FCIAC boys basketball season packed with 10 overtime games, including four double-OT contests

A few minutes seemed like an eternity.

The Ludlowe boys basketball team was leading Darien by seven with the ball and 2:30 remaining, but the time couldn’t pass fast enough for coach John Dailey.

“I felt like the last two and  a half minutes against Darien was the longest two and a half minutes I’ve ever coached,” Dailey said

There’s good reason. During the previous week, the Falcons had played three games and all went to overtime, part of a spate of OT contests that have peppered the FCIAC schedule this season.

So even though his Falcons would go on to win 67-55 against Darien, there was a tense feeling in the waning moments.

“We were up 10 and it felt like we were up by one,” Dailey said. “When you go through that three times in a row, you feel like no lead is safe.”

Dailey’s fellow FCIAC coaches would likely agree.

The league has had 10 overtime games this season, with four going to double OT.

From Jan. 6-17, FCIAC teams played in 35 games and eight, or 23%, went to overtime. Ten of the league’s 16 teams have been involved in at least one overtime contest, and five have played at least two.

“It’s parity and competitiveness,” said Casey Bock, coach of No. 5 Danbury, which won double overtime games against Ridgefield and New Canaan. “New Canaan and Ridgefield are well-coached teams, and there are a bunch of solid teams in the FCIAC. So games are going to be close and it’s going to be that way throughout the whole year.

“I think we’re going to have some more overtime games coming up, too.”

“The league is a little bit more balanced and more overtimes means we’re not having as many lopsided games,” FCIAC commissioner Dave Schulz said. “It is pretty noticeable to have that many overtime games this early in the year.”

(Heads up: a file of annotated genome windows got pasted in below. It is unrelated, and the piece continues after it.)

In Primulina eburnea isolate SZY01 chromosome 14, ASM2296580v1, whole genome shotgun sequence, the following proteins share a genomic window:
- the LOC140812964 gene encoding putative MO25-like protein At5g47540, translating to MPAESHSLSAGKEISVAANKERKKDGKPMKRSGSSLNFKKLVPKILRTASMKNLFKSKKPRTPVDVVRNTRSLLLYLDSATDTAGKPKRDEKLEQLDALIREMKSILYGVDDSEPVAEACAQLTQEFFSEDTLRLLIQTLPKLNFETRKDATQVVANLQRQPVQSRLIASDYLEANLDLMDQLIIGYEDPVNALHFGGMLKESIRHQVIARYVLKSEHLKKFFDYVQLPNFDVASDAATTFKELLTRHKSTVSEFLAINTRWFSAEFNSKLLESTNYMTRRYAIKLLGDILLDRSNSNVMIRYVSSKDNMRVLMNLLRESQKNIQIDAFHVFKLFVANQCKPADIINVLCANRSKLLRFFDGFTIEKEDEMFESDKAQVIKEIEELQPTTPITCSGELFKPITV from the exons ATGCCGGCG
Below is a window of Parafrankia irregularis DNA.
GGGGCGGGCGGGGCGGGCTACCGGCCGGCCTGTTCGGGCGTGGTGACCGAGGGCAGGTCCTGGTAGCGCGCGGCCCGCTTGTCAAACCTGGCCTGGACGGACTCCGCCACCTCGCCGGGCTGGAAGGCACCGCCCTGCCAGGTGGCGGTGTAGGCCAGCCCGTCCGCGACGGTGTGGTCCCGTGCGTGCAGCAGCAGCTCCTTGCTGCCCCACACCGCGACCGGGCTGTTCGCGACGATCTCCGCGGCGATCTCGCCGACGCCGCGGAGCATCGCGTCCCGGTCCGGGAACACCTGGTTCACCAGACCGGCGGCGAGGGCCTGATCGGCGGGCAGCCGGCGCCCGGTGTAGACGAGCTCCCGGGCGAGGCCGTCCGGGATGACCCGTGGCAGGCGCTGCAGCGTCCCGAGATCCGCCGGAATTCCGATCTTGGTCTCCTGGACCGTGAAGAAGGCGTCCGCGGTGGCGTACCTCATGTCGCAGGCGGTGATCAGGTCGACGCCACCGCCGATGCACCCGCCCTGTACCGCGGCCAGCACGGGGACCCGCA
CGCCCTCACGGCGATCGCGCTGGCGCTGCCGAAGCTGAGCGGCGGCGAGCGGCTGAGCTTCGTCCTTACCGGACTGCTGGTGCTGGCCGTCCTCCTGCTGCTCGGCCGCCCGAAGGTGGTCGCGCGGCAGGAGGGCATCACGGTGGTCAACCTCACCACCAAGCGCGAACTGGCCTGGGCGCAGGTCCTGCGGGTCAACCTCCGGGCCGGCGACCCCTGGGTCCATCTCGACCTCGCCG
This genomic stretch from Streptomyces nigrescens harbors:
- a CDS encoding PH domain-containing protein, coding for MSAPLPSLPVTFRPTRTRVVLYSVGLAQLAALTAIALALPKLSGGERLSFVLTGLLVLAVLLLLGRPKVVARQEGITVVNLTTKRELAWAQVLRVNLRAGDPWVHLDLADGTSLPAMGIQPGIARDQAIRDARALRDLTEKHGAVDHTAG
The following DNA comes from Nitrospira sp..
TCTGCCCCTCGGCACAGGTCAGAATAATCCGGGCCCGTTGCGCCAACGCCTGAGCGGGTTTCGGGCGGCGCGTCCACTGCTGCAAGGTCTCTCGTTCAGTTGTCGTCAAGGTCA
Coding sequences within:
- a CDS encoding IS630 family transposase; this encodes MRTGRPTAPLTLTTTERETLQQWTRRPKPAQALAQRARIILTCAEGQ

Ludlowe’s three-game OT streak included losses to Greenwich 47-43, and Norwalk 46-42, and a 64-59 win over Maloney.

That’s not even the longest overtime streak.

New Canaan played four straight, defeating Southington 54-51 in December, losing in double OT to Danbury 60-57 and in OT to Staples 68-67, and beating Wilton 59-56 in 2 OTs.

Danbury, Greenwich and Norwalk have all played two overtime games, with Staples, Wilton, Warde, Ridgefield and St. Joseph each in one.

New Canaan coach Danny Melzer shied away from the word “parity” instead focusing on competitiveness.

“This is competitive,” Melzer said. “There are a lot of teams that are competitive, balanced, and well-coached, and you’re seeing the product of that. You’re seeing a lot of close games and a lot of competitive games between teams that are playing high-level basketball.

“It’s awesome for our league, the players and the crowds I’m seeing it all over the league.”

Melzer also pointed to the league’s performance against other conferences, which has resulted in a 41-15 record and .732 winning percentage against non-FCIAC teams.

Danbury leads the FCIAC with records of 9-0 overall and 4-0 in the league, but three of the Hatters’ victories, including the two in double overtime, have been decided by three or fewer points and they needed a fourth-quarter rally to beat Staples last week.

“I’m hoping that our kids understand how deep the league is and that every night is going to be a tough game,” Bock said. “I try to get the message to them that with us being undefeated, we’re going to get every team’s best effort.”

An example of the close play in the league, Danbury is followed by Staples, Ridgefield and Greenwich with 3-1 FCIAC marks, and then eight teams, half the league, are 2-2 in the conference.

New Canaan and Ludlowe had similar experiences during their overtime streaks, following back-to-back losses with much-needed victories.

“That was huge,” Melzer said of the Rams’ win against Wilton. “Our kids were pretty upbeat and encouraged about the way we were playing, but at the same time, they want to win. To play another really good team in Wilton and come out on top was really important for us. That helped feed into our next game against St. Joe’s (a 58-51 win).”

Ludlowe overcame Maloney’s last-second buzzer beater to tie the game and won in OT.

“They were pretty fired up in the locker room after that game,” Dailey said. “We did a great job of closing the game out in the overtime. So I’d like to think even though the other two games were losses, that helped us beat Maloney.”

Win or lose, the OT experiences will help in the long run, according to Dailey.

“Learning how to win does not happen overnight,” Dailey said. “It could take months, it could take a year. Guys have to go through those situations and unfortunately, sometimes you come out of it on the wrong end, but it will make you better in the long run.

“You can simulate those situations all you want in practice, but until you go through that in games, you really don’t have an idea of how hard it is to win.”

David.Stewart@hearstmediact.com; @dstewartsports